Bayou Teche and the Atchafalaya River were once alive with steamboats towing red cypress logs from virgin timberlands to sawmills.
Screaming saws and the smell of freshly cut cypress characterized logging towns that stood along the banks of the Teche and the Atchafalaya and other South Louisiana waterways.
A multimillion-dollar cypress industry boomed in the Louisiana swamplands from the 1870s to the 1920s.
The industry got off to a slow start in the 1870s but mushroomed in the 1880s when Frank B. Williams, who became known as “king of the cypress industry,” perfected old methods of refining, retrieving and milling this soft, durable wood. He sparked the explosion of the industry, thus directly and indirectly creating jobs for thousands of folks from South Louisiana.
When the industry was well off the ground, cypress sold for $30 per 1,000 board-feet. (A board-foot is 1 square foot, 1 inch thick.) When the industry closed, the price was $700 per 1,000 board-feet. Today, red cypress cannot be bought on the open market.
Banks of the Bayou
F.B. Williams Cypress Co., located in Patterson, was the largest cypress mill in the world, and it has never been surpassed. Williams’ example was followed by scores of other men who built smaller mills that spotted the banks of the bayous.
Business at Williams’ mill began in 1881 and grew rapidly. The company’s profits averaged $1 million a year for the first 30 years of operation. The mill turned out 75,000 board-feet per day.
A typical day at the mill held such scenes as giant saws spitting sawdust on men operating nearby machinery. The millers’ overalls and leather boots, soaked with perspiration, would be covered with sawdust. In a small room in the corner of the mill, an old man would sit, sharpening the teeth of a spare saw. Beside him would be a boy of 9 or 10 listening attentively to the old timer’s tale of swamp ghosts.
Hardworking millers retired to their small cypress houses at day’s end. All too soon workers would be summoned back to their tasks by the blast of the mill whistle at 6 in the morning. When they arrived at the mill, timber was afloat in the bayou and waiting to be cut. The furnaces were already steamed up by laborers who reported an hour earlier and worked furiously feeding the furnaces.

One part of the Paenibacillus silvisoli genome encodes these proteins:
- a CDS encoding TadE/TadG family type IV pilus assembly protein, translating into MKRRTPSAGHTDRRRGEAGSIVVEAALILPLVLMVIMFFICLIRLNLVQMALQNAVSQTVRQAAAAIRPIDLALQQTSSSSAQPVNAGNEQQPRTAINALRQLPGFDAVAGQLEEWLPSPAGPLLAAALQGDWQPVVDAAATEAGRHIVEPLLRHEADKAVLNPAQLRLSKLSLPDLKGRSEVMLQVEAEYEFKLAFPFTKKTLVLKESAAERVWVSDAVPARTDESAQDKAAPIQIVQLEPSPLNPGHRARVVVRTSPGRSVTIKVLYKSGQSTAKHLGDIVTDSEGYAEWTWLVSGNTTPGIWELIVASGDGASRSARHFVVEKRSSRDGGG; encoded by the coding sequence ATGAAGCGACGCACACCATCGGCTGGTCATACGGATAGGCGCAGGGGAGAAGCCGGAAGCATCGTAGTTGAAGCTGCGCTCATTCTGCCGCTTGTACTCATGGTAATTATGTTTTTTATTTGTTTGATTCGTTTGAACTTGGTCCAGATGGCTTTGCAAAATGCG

Pioneers in the cypress industry were confronted with scores of problems, not the least of which was finding a practical method of retrieving logs from the swamps. This problem was partially solved by cutting a network of small canals in the swamplands. The problem was further alleviated when oxen and mules replaced men in pulling logs from the swamps to the tiny canals.
Back in the swamps, men were dressed in overalls, hip boots and straw hats, and they were sawing on cypress trees that reached heights of up to 100 feet. A crew cut 35 to 40 trees daily while a pullboat dragged 125 to 150 logs from the swamps each day.
Chains and Spikes
Logs were floated down the tiny man-made canals to the bayous, where they were bound together by chains and spikes and hauled away by steamboats and sometimes schooners.
Months before this operation could begin, men went into the swamps and cut rings of bark from the bottoms of the cypress trees to kill them. When the time came for cutting, the trees were more buoyant and therefore easier to pull from the obstacle-laden swamp.
Some swampers lived in skidder towns that consisted of a schoolhouse, an ice house, a trading post and several hastily constructed living quarters. These towns were located on the banks of bayous or lakes near swamp areas. Skidder towns were set up so job sites would be close to home sites, minimizing travel time.
After men had cut all the timber in the surrounding area, they loaded some of the town’s buildings on barges and floated them to another location.
Swampers who did not live in those moving towns often stayed in the swamps for 13 days and nights at a time before returning to civilization. Many men had no reason to go to town, so they brought a houseboat (family and all) to their work sites. Men living neither in houseboats nor skidder towns slept in quarter boats or on the bank near the waterway.